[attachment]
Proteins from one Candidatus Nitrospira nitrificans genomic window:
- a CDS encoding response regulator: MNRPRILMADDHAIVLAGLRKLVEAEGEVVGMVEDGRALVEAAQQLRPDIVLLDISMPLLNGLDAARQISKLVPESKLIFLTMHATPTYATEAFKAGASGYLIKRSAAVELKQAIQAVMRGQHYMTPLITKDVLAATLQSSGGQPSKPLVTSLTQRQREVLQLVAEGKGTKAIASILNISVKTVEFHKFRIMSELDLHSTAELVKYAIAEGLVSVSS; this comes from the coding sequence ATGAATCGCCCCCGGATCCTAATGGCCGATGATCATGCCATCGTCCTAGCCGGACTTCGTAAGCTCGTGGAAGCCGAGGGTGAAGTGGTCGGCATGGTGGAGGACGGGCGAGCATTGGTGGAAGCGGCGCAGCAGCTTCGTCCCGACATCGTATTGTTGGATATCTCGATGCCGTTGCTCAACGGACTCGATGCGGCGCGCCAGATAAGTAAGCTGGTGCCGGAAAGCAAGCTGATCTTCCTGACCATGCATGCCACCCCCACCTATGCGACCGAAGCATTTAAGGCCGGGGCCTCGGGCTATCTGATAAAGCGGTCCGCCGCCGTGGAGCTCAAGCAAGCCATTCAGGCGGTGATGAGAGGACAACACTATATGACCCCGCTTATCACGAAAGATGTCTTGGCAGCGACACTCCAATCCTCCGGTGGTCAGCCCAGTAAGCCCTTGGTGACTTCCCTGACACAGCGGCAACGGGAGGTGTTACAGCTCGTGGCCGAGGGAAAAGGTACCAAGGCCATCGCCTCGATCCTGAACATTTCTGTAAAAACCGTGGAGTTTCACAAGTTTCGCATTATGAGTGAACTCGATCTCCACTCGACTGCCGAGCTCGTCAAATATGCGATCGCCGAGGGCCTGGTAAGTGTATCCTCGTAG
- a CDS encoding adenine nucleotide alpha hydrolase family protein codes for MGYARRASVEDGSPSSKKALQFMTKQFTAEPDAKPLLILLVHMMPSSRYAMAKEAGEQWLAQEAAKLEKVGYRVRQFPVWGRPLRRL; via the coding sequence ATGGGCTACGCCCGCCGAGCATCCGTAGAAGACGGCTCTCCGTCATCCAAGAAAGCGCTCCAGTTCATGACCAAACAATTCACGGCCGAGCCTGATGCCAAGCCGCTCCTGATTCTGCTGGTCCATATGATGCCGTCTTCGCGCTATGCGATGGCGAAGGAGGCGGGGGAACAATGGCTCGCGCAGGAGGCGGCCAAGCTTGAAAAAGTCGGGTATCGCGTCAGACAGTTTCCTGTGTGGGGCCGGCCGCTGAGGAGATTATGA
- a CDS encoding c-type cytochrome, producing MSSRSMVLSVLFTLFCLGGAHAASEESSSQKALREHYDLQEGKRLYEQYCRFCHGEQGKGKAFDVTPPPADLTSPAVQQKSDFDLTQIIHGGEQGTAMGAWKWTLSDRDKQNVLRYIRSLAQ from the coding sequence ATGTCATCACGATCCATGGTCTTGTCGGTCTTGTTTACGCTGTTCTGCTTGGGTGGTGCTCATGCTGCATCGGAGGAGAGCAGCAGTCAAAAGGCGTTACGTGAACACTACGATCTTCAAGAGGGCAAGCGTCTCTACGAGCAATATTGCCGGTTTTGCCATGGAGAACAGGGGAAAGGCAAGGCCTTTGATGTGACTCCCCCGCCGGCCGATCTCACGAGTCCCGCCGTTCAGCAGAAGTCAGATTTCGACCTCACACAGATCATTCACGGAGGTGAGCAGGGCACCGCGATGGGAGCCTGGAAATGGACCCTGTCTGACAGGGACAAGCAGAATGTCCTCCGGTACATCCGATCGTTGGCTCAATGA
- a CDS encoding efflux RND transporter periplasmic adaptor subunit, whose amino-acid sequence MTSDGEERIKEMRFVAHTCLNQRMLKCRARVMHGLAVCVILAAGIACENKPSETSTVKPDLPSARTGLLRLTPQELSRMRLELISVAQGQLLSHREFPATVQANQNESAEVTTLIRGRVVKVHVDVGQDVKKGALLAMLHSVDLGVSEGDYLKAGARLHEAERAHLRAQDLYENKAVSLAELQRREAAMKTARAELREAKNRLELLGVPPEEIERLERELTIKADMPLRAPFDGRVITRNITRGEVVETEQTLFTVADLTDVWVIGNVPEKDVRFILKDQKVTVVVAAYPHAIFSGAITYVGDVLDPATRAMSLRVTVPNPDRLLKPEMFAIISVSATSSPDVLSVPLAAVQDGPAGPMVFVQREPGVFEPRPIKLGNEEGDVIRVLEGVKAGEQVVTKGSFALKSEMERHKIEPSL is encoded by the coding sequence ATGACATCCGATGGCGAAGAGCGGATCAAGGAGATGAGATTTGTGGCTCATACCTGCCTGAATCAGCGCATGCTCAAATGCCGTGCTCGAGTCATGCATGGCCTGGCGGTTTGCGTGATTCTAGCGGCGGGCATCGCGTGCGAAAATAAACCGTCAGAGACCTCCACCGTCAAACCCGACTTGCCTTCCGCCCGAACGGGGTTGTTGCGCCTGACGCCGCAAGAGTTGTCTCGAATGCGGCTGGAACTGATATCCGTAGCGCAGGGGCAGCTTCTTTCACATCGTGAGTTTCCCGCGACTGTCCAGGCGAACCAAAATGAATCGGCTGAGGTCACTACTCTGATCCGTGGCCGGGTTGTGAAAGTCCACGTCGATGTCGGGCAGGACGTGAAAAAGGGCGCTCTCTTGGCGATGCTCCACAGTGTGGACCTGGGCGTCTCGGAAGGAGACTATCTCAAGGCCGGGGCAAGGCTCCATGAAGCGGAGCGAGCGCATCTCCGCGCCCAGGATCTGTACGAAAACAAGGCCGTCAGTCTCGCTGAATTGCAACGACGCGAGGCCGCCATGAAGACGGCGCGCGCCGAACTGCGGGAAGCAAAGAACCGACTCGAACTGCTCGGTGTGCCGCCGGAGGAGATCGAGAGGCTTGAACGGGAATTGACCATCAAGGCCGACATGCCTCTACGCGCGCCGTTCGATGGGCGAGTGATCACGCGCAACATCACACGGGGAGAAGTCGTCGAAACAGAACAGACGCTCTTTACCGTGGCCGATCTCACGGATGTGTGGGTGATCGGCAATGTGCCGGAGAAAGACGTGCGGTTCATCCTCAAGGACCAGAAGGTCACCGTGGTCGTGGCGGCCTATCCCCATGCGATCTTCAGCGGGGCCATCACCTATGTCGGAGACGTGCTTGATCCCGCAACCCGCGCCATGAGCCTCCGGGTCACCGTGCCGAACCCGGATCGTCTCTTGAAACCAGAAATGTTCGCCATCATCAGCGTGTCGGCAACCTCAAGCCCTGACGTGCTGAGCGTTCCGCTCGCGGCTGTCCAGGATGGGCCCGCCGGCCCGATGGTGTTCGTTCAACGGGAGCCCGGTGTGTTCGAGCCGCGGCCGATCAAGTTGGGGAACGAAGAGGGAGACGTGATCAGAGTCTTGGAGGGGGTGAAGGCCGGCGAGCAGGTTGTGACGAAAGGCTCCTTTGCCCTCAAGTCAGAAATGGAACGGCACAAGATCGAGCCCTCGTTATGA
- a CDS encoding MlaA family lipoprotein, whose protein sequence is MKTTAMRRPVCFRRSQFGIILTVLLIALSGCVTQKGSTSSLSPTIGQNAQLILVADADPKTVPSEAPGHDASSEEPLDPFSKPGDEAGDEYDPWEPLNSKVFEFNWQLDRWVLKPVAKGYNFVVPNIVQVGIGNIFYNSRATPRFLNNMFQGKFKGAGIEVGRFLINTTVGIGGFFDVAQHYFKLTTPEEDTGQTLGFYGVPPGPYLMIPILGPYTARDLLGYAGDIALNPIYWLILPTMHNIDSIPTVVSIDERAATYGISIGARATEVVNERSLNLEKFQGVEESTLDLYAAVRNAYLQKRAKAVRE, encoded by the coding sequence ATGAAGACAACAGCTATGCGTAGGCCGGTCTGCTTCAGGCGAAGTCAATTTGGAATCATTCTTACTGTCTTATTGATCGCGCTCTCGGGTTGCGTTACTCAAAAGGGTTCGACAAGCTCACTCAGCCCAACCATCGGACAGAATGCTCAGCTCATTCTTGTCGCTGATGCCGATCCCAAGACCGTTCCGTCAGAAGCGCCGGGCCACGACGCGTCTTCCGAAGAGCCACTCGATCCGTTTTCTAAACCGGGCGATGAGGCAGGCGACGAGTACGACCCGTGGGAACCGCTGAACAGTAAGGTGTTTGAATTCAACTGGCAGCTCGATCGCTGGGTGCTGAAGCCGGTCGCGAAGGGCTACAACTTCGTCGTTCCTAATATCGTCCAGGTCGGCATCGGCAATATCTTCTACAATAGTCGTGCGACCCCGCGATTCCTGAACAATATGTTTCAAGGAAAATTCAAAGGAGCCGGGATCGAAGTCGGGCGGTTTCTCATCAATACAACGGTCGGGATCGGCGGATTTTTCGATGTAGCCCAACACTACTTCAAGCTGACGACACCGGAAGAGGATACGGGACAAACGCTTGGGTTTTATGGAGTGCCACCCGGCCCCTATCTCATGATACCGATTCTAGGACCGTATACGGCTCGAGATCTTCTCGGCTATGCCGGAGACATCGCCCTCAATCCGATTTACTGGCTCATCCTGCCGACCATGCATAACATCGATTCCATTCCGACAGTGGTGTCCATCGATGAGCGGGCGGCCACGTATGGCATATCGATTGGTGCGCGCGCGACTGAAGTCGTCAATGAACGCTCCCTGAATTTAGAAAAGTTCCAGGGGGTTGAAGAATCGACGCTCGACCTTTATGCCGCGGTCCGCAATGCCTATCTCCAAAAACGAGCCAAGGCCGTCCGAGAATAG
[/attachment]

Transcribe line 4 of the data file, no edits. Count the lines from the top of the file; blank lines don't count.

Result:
- a CDS encoding c-type cytochrome, producing MSSRSMVLSVLFTLFCLGGAHAASEESSSQKALREHYDLQEGKRLYEQYCRFCHGEQGKGKAFDVTPPPADLTSPAVQQKSDFDLTQIIHGGEQGTAMGAWKWTLSDRDKQNVLRYIRSLAQ from the coding sequence ATGTCATCACGATCCATGGTCTTGTCGGTCTTGTTTACGCTGTTCTGCTTGGGTGGTGCTCATGCTGCATCGGAGGAGAGCAGCAGTCAAAAGGCGTTACGTGAACACTACGATCTTCAAGAGGGCAAGCGTCTCTACGAGCAATATTGCCGGTTTTGCCATGGAGAACAGGGGAAAGGCAAGGCCTTTGATGTGACTCCCCCGCCGGCCGATCTCACGAGTCCCGCCGTTCAGCAGAAGTCAGATTTCGACCTCACACAGATCATTCACGGAGGTGAGCAGGGCACCGCGATGGGAGCCTGGAAATGGACCCTGTCTGACAGGGACAAGCAGAATGTCCTCCGGTACATCCGATCGTTGGCTCAATGA